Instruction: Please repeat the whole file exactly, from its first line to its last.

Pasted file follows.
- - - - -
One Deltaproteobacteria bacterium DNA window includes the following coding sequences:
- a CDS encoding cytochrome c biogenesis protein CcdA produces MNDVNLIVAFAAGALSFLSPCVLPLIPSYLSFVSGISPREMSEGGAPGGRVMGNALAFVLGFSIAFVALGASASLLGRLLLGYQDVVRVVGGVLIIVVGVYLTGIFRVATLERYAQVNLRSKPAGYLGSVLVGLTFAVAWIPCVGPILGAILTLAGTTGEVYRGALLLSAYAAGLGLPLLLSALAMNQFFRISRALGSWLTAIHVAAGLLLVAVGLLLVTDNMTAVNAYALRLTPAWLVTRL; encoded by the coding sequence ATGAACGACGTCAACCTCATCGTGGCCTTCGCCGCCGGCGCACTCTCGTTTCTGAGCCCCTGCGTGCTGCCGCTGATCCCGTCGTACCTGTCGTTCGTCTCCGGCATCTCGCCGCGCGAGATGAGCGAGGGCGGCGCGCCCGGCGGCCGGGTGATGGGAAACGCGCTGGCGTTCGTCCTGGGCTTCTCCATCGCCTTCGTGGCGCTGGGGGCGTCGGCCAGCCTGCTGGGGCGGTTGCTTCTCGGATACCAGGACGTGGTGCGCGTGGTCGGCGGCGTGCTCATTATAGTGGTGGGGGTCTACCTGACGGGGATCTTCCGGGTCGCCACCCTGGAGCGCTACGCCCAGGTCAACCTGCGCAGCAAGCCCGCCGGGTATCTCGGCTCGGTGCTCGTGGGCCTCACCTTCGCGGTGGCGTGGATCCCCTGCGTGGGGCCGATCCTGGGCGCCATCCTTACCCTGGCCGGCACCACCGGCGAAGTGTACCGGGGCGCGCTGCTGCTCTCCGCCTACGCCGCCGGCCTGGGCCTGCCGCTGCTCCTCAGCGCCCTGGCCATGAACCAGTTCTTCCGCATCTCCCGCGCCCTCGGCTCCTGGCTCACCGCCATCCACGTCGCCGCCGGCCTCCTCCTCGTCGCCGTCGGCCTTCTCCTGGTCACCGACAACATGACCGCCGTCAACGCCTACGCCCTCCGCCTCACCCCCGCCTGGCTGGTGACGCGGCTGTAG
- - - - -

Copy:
One Deltaproteobacteria bacterium DNA window includes the following coding sequences:
- a CDS encoding cytochrome c biogenesis protein CcdA produces MNDVNLIVAFAAGALSFLSPCVLPLIPSYLSFVSGISPREMSEGGAPGGRVMGNALAFVLGFSIAFVALGASASLLGRLLLGYQDVVRVVGGVLIIVVGVYLTGIFRVATLERYAQVNLRSKPAGYLGSVLVGLTFAVAWIPCVGPILGAILTLAGTTGEVYRGALLLSAYAAGLGLPLLLSALAMNQFFRISRALGSWLTAIHVAAGLLLVAVGLLLVTDNMTAVNAYALRLTPAWLVTRL; encoded by the coding sequence ATGAACGACGTCAACCTCATCGTGGCCTTCGCCGCCGGCGCACTCTCGTTTCTGAGCCCCTGCGTGCTGCCGCTGATCCCGTCGTACCTGTCGTTCGTCTCCGGCATCTCGCCGCGCGAGATGAGCGAGGGCGGCGCGCCCGGCGGCCGGGTGATGGGAAACGCGCTGGCGTTCGTCCTGGGCTTCTCCATCGCCTTCGTGGCGCTGGGGGCGTCGGCCAGCCTGCTGGGGCGGTTGCTTCTCGGATACCAGGACGTGGTGCGCGTGGTCGGCGGCGTGCTCATTATAGTGGTGGGGGTCTACCTGACGGGGATCTTCCGGGTCGCCACCCTGGAGCGCTACGCCCAGGTCAACCTGCGCAGCAAGCCCGCCGGGTATCTCGGCTCGGTGCTCGTGGGCCTCACCTTCGCGGTGGCGTGGATCCCCTGCGTGGGGCCGATCCTGGGCGCCATCCTTACCCTGGCCGGCACCACCGGCGAAGTGTACCGGGGCGCGCTGCTGCTCTCCGCCTACGCCGCCGGCCTGGGCCTGCCGCTGCTCCTCAGCGCCCTGGCCATGAACCAGTTCTTCCGCATCTCCCGCGCCCTCGGCTCCTGGCTCACCGCCATCCACGTCGCCGCCGGCCTCCTCCTCGTCGCCGTCGGCCTTCTCCTGGTCACCGACAACATGACCGCCGTCAACGCCTACGCCCTCCGCCTCACCCCCGCCTGGCTGGTGACGCGGCTGTAG